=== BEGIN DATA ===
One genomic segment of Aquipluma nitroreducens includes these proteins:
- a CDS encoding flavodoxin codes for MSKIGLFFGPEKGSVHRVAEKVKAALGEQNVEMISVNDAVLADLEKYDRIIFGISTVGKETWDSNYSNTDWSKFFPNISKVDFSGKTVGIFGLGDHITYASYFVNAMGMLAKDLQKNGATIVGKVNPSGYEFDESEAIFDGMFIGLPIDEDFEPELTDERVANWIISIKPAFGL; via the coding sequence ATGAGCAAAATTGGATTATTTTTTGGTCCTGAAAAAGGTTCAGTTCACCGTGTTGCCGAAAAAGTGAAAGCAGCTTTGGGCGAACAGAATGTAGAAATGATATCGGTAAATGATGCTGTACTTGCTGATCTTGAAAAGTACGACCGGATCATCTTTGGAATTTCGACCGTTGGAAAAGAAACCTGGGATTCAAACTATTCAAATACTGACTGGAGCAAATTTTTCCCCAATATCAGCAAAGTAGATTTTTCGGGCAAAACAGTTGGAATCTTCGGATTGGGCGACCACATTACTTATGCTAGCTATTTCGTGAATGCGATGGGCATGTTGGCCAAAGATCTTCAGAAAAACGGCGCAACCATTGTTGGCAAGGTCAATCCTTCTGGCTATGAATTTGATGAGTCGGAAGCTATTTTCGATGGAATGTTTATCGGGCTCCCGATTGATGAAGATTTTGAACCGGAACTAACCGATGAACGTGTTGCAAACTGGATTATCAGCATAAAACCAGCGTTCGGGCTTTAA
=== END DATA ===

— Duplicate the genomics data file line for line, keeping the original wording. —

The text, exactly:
One genomic segment of Aquipluma nitroreducens includes these proteins:
- a CDS encoding flavodoxin codes for MSKIGLFFGPEKGSVHRVAEKVKAALGEQNVEMISVNDAVLADLEKYDRIIFGISTVGKETWDSNYSNTDWSKFFPNISKVDFSGKTVGIFGLGDHITYASYFVNAMGMLAKDLQKNGATIVGKVNPSGYEFDESEAIFDGMFIGLPIDEDFEPELTDERVANWIISIKPAFGL; via the coding sequence ATGAGCAAAATTGGATTATTTTTTGGTCCTGAAAAAGGTTCAGTTCACCGTGTTGCCGAAAAAGTGAAAGCAGCTTTGGGCGAACAGAATGTAGAAATGATATCGGTAAATGATGCTGTACTTGCTGATCTTGAAAAGTACGACCGGATCATCTTTGGAATTTCGACCGTTGGAAAAGAAACCTGGGATTCAAACTATTCAAATACTGACTGGAGCAAATTTTTCCCCAATATCAGCAAAGTAGATTTTTCGGGCAAAACAGTTGGAATCTTCGGATTGGGCGACCACATTACTTATGCTAGCTATTTCGTGAATGCGATGGGCATGTTGGCCAAAGATCTTCAGAAAAACGGCGCAACCATTGTTGGCAAGGTCAATCCTTCTGGCTATGAATTTGATGAGTCGGAAGCTATTTTCGATGGAATGTTTATCGGGCTCCCGATTGATGAAGATTTTGAACCGGAACTAACCGATGAACGTGTTGCAAACTGGATTATCAGCATAAAACCAGCGTTCGGGCTTTAA